Alocasia Propagation from Cuttings

I know you're probably tired of hearing about my Alocasia "California", but this time I have more than words of adoration for my favorite specimen in the garden. You see, today I'll actually show you how to grow your own Alocasias from stem cuttings! Maybe "stem cuttings" isn't the right way to describe it though. The "stems" are really more like trunks, and the "cutting" is carried out by simply snapping the trunks off by hand. Pretty easy, huh?

I didn't set out to take cuttings; it was really an accident. While cleaning the dead leaves from around the trunks, I was mortified to see that a few of the trunks had started to rot. Holes riddled the green banded stems as if a bunch of bugs decided to make an apartment out of the poor plant. I yanked on one of the stems and SNAP! It broke off easily, leaving firm white flesh where the stem broke off.

The white "meat" of the plant reminded me of coconut meat or potatoes, which would make sense considering that "ape" is a staple starch crop (toxic until properly cooked) in the tropics. Knowing that this plant is essentially full of yummy carbohydrates it should have come as no surprise when I saw earwigs pour out of the pockmarked stem, onto my hands. Yuck.

Looking around the plant and in the garden I saw where stems had rotted and collapsed from previous years, where the fallen trunks had taken root and formed new plants, often a few feet away from the original plant. It was then that I got an idea. I could just root these in the garden myself and make new plants! I removed the mushy portions of the rhizomes, rinsed them off, and put them out to air dry.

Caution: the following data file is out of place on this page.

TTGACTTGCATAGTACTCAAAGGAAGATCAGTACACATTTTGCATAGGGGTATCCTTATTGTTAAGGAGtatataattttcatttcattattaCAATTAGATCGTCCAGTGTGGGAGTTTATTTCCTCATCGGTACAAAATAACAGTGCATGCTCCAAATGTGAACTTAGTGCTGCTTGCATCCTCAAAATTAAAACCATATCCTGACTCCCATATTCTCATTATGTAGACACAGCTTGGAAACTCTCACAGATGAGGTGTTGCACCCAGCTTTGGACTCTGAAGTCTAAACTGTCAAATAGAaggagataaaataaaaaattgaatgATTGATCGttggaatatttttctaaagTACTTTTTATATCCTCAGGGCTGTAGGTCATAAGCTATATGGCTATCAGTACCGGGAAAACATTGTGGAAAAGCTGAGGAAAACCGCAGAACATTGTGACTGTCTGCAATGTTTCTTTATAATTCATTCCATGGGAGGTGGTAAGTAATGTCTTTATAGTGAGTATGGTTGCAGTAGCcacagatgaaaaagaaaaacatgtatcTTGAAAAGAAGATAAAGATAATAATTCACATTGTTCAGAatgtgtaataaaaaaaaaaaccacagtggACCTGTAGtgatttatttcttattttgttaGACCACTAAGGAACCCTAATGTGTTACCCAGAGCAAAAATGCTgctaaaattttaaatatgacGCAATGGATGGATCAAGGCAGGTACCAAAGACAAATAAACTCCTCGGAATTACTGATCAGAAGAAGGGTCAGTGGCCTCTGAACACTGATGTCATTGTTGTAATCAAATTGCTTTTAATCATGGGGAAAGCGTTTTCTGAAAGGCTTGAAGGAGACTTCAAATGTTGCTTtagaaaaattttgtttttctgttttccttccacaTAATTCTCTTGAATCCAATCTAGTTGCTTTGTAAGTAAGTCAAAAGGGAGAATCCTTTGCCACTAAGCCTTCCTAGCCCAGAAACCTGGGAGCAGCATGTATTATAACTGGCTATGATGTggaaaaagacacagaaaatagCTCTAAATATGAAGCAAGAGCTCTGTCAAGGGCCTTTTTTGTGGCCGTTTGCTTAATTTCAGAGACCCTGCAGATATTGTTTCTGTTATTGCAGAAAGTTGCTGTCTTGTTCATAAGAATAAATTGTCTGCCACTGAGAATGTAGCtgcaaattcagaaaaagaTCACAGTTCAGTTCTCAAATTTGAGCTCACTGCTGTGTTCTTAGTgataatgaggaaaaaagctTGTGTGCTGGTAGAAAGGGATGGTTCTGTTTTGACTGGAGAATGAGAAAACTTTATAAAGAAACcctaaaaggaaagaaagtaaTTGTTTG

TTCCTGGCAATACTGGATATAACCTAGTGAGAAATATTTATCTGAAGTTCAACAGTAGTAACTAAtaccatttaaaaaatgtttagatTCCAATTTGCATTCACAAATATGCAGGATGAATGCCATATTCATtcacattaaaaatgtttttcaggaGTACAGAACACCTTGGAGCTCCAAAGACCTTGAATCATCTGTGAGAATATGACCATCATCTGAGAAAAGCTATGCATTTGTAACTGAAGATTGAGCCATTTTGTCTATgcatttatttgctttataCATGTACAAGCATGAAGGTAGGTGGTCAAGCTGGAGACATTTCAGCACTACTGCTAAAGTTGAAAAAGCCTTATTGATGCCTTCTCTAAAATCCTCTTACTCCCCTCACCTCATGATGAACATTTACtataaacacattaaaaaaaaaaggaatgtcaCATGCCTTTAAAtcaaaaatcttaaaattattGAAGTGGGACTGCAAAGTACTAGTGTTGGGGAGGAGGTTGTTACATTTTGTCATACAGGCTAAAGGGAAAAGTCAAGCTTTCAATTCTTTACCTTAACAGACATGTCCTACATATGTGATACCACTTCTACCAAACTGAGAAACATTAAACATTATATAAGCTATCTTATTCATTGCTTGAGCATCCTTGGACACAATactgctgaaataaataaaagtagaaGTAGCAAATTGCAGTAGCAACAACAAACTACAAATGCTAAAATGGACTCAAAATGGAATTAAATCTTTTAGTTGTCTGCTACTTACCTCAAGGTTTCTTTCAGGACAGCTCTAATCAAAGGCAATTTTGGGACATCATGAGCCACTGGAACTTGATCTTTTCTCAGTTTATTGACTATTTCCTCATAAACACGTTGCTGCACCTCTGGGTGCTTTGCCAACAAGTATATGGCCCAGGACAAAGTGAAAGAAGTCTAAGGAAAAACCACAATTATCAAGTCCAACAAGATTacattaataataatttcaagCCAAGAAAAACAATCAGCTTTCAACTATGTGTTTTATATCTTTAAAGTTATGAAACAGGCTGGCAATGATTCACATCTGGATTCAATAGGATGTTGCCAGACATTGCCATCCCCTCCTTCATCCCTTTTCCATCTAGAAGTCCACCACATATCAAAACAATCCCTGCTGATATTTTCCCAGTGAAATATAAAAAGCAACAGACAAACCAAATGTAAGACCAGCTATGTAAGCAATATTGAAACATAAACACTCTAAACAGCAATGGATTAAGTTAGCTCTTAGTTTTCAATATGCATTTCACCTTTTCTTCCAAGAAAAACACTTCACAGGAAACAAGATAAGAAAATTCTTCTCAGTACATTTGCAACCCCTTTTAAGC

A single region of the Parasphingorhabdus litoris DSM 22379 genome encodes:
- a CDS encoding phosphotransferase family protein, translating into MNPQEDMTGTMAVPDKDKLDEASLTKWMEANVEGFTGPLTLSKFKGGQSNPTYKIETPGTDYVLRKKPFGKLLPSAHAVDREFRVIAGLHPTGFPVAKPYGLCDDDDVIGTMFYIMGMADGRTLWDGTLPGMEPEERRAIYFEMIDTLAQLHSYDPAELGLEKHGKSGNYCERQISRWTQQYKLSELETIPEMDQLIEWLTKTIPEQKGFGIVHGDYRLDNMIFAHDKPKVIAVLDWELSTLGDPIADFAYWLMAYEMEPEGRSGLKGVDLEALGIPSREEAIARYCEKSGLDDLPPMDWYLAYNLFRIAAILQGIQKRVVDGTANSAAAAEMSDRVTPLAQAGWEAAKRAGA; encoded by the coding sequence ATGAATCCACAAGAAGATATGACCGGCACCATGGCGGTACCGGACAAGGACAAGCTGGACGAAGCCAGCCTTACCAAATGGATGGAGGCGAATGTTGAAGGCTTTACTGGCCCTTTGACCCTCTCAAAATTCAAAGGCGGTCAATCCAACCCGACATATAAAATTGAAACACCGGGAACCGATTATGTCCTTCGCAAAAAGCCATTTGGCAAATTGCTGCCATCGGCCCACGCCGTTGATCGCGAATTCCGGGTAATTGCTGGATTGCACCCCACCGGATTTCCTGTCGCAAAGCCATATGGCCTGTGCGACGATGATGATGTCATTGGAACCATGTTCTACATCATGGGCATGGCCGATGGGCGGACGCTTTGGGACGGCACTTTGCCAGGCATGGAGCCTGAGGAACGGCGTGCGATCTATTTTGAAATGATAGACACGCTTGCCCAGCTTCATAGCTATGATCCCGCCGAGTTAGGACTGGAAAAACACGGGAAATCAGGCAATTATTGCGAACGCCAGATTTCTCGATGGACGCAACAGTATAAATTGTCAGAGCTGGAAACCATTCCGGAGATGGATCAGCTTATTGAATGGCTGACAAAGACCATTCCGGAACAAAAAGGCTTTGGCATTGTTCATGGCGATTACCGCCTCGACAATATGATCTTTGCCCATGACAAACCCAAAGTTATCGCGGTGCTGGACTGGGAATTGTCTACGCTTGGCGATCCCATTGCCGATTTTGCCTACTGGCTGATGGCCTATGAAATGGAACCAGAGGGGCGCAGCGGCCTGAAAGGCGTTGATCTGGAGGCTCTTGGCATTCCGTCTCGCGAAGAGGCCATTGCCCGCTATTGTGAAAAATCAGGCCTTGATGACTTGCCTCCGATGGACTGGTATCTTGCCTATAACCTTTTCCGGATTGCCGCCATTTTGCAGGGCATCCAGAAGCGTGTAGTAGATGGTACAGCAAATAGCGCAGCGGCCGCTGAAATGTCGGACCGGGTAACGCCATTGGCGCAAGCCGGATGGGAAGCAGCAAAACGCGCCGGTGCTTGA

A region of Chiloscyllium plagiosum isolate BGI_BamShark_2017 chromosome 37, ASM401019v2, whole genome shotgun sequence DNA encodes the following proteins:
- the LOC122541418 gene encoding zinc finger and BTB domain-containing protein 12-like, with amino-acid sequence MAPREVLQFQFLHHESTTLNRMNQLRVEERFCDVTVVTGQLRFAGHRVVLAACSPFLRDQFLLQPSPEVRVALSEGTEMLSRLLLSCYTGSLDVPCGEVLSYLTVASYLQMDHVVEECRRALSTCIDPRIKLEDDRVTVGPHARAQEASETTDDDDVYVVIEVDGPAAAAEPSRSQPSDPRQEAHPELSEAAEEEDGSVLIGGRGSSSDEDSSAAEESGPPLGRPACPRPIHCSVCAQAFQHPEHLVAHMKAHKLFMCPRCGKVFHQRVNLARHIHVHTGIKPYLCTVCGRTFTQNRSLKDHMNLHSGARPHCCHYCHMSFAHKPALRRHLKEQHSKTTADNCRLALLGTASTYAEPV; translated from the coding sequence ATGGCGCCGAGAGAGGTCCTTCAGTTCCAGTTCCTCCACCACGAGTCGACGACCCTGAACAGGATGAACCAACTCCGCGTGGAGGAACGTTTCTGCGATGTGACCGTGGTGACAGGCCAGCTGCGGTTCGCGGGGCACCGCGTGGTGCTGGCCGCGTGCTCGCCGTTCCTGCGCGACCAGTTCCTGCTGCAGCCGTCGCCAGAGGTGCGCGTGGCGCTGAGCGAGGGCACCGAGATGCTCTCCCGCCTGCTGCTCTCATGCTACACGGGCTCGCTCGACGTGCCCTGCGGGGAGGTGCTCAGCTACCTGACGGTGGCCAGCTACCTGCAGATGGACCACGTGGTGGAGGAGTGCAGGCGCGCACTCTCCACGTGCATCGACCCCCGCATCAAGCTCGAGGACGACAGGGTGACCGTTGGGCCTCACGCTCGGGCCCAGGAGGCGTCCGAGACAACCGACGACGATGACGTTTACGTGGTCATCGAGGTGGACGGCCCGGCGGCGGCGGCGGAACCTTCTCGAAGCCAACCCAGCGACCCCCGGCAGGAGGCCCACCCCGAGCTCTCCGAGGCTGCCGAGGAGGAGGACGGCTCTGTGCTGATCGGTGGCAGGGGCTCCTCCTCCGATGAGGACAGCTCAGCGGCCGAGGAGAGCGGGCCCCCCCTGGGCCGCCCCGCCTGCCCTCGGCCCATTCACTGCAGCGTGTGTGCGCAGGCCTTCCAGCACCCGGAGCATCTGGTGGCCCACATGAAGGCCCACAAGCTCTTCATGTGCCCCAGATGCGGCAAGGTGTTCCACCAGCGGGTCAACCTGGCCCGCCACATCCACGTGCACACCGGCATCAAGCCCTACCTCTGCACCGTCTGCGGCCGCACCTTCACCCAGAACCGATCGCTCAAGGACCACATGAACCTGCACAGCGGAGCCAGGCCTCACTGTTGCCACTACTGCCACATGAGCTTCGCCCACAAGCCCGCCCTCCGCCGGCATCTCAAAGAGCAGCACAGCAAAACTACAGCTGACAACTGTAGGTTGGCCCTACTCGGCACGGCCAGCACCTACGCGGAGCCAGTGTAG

Next time I visit the garden I'll lay them on their sides in moist soil and mound up mulch along the sides. Soon they'll begin to form plantlets along the nodes!

Here's where the collapsed trunks of an alocasia macrorrhiza landed last year. They're looking better than ever!

If you want to find your own Alocasias, gardeners here in Florida can find them at Lowes and garden centers. When shopping for bulbs, make sure that there is green growth at the end of the stem, and that you see no signs of rotting. To get fresh bulbs I recommend Plant Delights nursery or other mail order suppliers. Just remember that if your plant starts to rot, don't throw it out just yet. Simply remove the mushy portion, rinse, let it dry, and replant.

Here are some more posts on Alocasia.
Alocasia "California"
Great Tropical Tubers to Overwinter!
Tropical Starch Crops .


  1. Great post, Steve! I've never thought to take cuttings - I assumed divisions. Awesome!

  2. Thanks for the info Steve! I'll have to try it.

  3. Very good post. I liked the pictures. Hopefully part 2 will be a follow-up to these fallen trunks. Did you replant everything?

  4. Thanks guys! I haven't been able to visit your blogs in a while thanks to this "family crisis" and the wedding coming up! Oh well. At least I know you'll still be there when I get back from the honeymoon and have more free time! :)

  5. Wow how easy! That is a beautiful plant! I hope that the family crisis was not too bad and that the wedding is wonderful! When will you be getting married and where are you going for your honeymoon?


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